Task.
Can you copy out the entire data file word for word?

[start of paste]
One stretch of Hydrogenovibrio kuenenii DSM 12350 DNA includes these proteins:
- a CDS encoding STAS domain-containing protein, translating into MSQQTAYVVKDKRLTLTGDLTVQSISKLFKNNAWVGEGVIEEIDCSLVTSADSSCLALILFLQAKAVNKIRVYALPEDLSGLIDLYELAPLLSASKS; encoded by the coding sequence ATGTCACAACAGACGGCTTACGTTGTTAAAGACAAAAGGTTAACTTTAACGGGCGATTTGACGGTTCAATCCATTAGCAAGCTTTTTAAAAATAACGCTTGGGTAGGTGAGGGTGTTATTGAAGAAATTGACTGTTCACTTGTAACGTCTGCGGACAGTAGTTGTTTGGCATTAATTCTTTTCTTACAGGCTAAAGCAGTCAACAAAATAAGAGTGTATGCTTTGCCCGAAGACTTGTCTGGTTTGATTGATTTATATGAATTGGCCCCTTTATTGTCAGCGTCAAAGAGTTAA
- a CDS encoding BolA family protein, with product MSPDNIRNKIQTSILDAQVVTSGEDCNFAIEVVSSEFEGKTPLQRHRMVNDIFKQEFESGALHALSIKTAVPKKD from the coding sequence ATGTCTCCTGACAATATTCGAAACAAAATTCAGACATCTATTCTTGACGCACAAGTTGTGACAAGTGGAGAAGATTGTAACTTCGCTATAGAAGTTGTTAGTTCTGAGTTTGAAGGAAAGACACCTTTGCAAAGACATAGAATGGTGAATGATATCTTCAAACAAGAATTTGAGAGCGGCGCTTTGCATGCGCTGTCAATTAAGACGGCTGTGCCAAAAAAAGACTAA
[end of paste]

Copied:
One stretch of Hydrogenovibrio kuenenii DSM 12350 DNA includes these proteins:
- a CDS encoding STAS domain-containing protein, translating into MSQQTAYVVKDKRLTLTGDLTVQSISKLFKNNAWVGEGVIEEIDCSLVTSADSSCLALILFLQAKAVNKIRVYALPEDLSGLIDLYELAPLLSASKS; encoded by the coding sequence ATGTCACAACAGACGGCTTACGTTGTTAAAGACAAAAGGTTAACTTTAACGGGCGATTTGACGGTTCAATCCATTAGCAAGCTTTTTAAAAATAACGCTTGGGTAGGTGAGGGTGTTATTGAAGAAATTGACTGTTCACTTGTAACGTCTGCGGACAGTAGTTGTTTGGCATTAATTCTTTTCTTACAGGCTAAAGCAGTCAACAAAATAAGAGTGTATGCTTTGCCCGAAGACTTGTCTGGTTTGATTGATTTATATGAATTGGCCCCTTTATTGTCAGCGTCAAAGAGTTAA
- a CDS encoding BolA family protein, with product MSPDNIRNKIQTSILDAQVVTSGEDCNFAIEVVSSEFEGKTPLQRHRMVNDIFKQEFESGALHALSIKTAVPKKD from the coding sequence ATGTCTCCTGACAATATTCGAAACAAAATTCAGACATCTATTCTTGACGCACAAGTTGTGACAAGTGGAGAAGATTGTAACTTCGCTATAGAAGTTGTTAGTTCTGAGTTTGAAGGAAAGACACCTTTGCAAAGACATAGAATGGTGAATGATATCTTCAAACAAGAATTTGAGAGCGGCGCTTTGCATGCGCTGTCAATTAAGACGGCTGTGCCAAAAAAAGACTAA